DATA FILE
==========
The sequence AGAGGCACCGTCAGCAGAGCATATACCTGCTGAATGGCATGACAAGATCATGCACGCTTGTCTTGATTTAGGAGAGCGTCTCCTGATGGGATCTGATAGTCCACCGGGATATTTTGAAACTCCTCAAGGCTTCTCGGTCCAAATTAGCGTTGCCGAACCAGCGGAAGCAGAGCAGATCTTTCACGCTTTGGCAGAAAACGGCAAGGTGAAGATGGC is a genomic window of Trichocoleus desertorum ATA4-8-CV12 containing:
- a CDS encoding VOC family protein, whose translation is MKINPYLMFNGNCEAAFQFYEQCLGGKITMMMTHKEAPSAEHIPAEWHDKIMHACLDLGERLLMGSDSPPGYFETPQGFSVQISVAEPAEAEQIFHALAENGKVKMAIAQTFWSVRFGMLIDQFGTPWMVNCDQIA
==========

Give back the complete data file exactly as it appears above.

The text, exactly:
The sequence AGAGGCACCGTCAGCAGAGCATATACCTGCTGAATGGCATGACAAGATCATGCACGCTTGTCTTGATTTAGGAGAGCGTCTCCTGATGGGATCTGATAGTCCACCGGGATATTTTGAAACTCCTCAAGGCTTCTCGGTCCAAATTAGCGTTGCCGAACCAGCGGAAGCAGAGCAGATCTTTCACGCTTTGGCAGAAAACGGCAAGGTGAAGATGGC is a genomic window of Trichocoleus desertorum ATA4-8-CV12 containing:
- a CDS encoding VOC family protein, whose translation is MKINPYLMFNGNCEAAFQFYEQCLGGKITMMMTHKEAPSAEHIPAEWHDKIMHACLDLGERLLMGSDSPPGYFETPQGFSVQISVAEPAEAEQIFHALAENGKVKMAIAQTFWSVRFGMLIDQFGTPWMVNCDQIA